With that said, I can’t believe it’s already been a week since we set foot on the island! It’s been a busy time, running around the base (literally), meeting new people, searching for cars, buying new cars, sitting through long, boring briefings, and coping with sickness.

Unfortunately, we are still living out of a suitcase, sleeping in a hotel, waiting to find out whether our future home will be on base or off base. In order for us to be eligible to live off base, housing on base needs to be 95% occupied. As of last week, it was 94.27% full. So, we shall see come Monday.

Perhaps the greatest progress made this week was in the form of transportation. On Wednesday, Kevin and I passed the test to obtain our Japanese driver’s licenses! Then on Thursday, we purchased two Japanese cars! Mine is a 2003 Mazda Familia and Kevin’s is a 2002 Nissan Primera. Not the most beautiful vehicles, but much nicer than most driven on Okinawa.
My car.
Kevin's car.

As you can see, the steering wheel is on the right side of the car. And believe it or not, we have to teach ourselves how to drive on the left side of the road!
Let me just say, getting behind the wheel that first time nearly crippled me…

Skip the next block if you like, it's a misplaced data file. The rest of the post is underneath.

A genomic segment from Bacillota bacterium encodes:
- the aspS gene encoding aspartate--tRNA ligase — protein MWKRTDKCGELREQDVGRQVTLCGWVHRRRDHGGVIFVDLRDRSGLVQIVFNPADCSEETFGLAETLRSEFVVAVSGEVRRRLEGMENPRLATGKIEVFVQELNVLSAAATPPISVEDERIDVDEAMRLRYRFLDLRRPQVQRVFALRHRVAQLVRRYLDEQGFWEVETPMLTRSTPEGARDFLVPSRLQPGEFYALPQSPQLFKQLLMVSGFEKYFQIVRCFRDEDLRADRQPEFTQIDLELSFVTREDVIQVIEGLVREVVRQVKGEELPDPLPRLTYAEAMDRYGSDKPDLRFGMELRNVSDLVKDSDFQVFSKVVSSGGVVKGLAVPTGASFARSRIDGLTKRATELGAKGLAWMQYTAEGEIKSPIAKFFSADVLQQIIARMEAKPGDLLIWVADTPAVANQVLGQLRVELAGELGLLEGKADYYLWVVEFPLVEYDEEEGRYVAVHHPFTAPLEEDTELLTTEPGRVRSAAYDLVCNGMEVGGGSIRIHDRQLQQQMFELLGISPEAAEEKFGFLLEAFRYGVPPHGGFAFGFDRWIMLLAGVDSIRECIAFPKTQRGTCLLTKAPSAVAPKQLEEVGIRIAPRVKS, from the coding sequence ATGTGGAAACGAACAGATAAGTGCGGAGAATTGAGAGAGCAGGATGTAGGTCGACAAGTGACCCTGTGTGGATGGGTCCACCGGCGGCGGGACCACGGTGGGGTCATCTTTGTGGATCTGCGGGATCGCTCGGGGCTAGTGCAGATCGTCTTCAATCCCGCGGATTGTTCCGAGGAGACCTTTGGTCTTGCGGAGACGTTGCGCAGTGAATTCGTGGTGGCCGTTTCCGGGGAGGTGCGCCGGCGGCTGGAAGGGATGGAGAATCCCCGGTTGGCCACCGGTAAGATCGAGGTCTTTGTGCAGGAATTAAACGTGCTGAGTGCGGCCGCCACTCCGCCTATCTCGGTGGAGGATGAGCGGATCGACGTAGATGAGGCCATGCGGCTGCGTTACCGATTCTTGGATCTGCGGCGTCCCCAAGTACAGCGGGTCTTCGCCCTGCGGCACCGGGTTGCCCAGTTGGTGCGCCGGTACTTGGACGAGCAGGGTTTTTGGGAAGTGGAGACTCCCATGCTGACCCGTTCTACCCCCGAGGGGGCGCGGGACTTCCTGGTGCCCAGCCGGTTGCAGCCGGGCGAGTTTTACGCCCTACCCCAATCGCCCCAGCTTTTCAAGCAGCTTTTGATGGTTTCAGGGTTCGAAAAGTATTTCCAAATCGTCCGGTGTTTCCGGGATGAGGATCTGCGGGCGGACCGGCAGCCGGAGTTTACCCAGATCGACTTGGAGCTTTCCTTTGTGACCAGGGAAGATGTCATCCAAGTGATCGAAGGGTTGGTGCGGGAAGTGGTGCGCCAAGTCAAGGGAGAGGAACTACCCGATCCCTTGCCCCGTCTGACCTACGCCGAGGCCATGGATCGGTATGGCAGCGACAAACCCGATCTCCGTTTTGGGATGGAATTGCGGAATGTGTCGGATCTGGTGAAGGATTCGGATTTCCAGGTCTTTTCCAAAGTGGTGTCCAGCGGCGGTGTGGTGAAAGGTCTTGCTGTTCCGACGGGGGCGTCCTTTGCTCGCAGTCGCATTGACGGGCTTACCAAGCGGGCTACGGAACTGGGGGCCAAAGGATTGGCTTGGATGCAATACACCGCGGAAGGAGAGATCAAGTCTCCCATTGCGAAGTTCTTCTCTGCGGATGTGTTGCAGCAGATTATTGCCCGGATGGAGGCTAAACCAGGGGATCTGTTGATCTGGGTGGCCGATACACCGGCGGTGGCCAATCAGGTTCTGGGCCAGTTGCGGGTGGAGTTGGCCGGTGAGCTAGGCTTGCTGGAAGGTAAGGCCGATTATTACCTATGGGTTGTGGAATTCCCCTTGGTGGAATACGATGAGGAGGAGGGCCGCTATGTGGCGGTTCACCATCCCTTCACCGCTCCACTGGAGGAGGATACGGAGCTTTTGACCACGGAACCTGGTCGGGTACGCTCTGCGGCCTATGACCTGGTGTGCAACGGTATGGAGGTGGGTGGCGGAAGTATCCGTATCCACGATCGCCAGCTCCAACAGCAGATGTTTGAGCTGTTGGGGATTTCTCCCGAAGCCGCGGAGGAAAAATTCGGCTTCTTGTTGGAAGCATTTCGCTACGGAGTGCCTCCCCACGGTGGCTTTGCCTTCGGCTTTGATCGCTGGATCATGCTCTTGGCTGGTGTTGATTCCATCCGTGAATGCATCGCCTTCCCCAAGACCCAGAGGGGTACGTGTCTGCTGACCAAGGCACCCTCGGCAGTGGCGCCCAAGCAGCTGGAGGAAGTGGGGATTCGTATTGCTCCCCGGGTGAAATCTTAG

I had heard all of the horror stories behind Japanese drivers coming to a complete stop in the middle of the busy highway. (It is customary for them to allow other drivers into traffic as a courtesy.)

I had watched videos of Japanese drivers running red lights. (In Okinawa, there is what’s called the “Three Car Rule.” Although not actually a rule, you should never enter an intersection until you’re sure that all cross traffic has halted. It is a common occurrence for at least three vehicles to continue through the intersection even after the light has turned red.)

And I had been told that if you’re ever involved in an accident with a Japanese driver, you’re automatically liable (Japanese citizens and local nationals are not required to carry insurance. Only Americans are.)
So you can probably imagine how anxious I was just to even step foot on the gas. My drive home from the dealership was a total of five minutes but it felt like forever. This is exactly how it went: First, I walked to the wrong side of the vehicle. FAIL. Then, I turned the windshield wipers on instead of the turn signal. FAIL. Then I almost drove into the opposing side of traffic. FAIL. Thanks to my guardian angel, I did make it home in one piece. SCORE.